Inpatient Psychiatric Services for Individuals Under Age 21

This benefit has a long title, and so is often referred to as "Psych under 21". It is an optional benefit that most states have chosen to provide. Services are provided in psychiatric hospitals or psychiatric units in a hospital, or psychiatric facilities for which states may define accreditation requirements, subject to requirements at 42 CFR 441 Subpart D. Among the requirements for this service are certification of need for inpatient care, and a plan of care for active treatment, developed by an interdisciplinary team.

This benefit is significant as a means for Medicaid to cover the cost of inpatient mental health services. The federal Medicaid program does not reimburse states for the cost of institutions for mental diseases (IMDs) except for young people who receive this service, and individuals age 65 or older served in an IMD. No later than age 22, individuals are transitioned to community services, or non-Medicaid inpatient services.

 Many states provide psych under 21 service through psychiatric residential treatment facilities (PRTFs). A PRTF provides comprehensive mental health treatment to children and adolescents (youth) who, due to mental illness, substance abuse, or severe emotional disturbance, are in need of treatment that can most effectively be provided in a residential treatment facility. All other ambulatory care resources available in the community must have been identified, and if not accessed, determined to not meet the immediate treatment needs of the youth.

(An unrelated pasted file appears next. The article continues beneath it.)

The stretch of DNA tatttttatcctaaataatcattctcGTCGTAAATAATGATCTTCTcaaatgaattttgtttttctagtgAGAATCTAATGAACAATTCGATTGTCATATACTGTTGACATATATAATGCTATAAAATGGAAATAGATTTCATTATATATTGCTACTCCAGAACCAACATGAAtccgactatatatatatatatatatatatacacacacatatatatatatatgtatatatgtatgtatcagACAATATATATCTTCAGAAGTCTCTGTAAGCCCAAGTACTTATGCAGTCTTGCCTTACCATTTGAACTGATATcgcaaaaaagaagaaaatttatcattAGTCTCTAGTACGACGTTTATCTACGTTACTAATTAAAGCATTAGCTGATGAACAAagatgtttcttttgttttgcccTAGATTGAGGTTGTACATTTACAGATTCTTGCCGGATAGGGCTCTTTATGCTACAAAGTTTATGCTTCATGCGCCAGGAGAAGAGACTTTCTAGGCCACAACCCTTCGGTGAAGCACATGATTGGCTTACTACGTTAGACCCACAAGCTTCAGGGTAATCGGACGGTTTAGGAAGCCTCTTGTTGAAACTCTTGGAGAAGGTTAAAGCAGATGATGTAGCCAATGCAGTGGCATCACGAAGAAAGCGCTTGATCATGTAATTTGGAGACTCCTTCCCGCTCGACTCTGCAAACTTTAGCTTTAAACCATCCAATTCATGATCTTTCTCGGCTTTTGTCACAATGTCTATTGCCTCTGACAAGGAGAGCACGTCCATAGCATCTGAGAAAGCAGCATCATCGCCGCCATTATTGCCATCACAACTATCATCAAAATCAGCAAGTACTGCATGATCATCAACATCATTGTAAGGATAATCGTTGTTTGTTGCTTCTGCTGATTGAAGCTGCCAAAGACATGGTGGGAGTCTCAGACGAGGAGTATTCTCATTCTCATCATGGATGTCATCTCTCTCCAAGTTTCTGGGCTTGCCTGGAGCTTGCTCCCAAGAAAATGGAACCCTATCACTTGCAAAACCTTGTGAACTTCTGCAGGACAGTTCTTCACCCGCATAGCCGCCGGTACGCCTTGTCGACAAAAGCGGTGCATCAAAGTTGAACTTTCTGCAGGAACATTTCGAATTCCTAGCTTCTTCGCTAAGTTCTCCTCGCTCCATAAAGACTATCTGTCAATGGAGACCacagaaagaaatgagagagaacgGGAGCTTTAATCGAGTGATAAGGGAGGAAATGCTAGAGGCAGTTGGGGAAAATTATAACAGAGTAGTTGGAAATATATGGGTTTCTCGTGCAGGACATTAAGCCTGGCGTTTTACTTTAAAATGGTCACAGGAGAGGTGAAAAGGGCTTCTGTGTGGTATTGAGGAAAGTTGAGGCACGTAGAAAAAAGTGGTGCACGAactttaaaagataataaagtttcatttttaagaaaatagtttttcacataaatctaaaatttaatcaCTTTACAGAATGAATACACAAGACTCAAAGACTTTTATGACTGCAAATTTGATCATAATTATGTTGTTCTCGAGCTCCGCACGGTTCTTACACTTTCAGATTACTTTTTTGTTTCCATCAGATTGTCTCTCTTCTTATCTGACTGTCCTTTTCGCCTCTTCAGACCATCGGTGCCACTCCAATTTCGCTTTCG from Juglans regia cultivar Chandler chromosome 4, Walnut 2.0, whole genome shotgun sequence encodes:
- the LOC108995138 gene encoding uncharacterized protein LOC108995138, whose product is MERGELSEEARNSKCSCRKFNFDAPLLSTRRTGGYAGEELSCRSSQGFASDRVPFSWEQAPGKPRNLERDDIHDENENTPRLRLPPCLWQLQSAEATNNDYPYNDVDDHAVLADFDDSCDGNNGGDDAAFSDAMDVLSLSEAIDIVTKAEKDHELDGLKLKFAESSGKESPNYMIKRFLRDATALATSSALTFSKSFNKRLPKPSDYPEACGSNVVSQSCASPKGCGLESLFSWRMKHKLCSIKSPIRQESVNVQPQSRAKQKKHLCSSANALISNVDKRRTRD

PRTF programs are designed to offer a short term, intense, focused mental health treatment program to promote a successful return of the youth to the community. Specific outcomes of the mental health services include the youth returning to the family or to another less restrictive community living situation as soon as clinically possible and when treatment in a PRTF is no longer medically necessary. The residential treatment facility is expected to work actively with the family, other agencies, and the community to offer strengths-based, culturally competent, medically appropriate treatment designed to meet the individual needs of the youth including those identified with emotional and behavioral issues.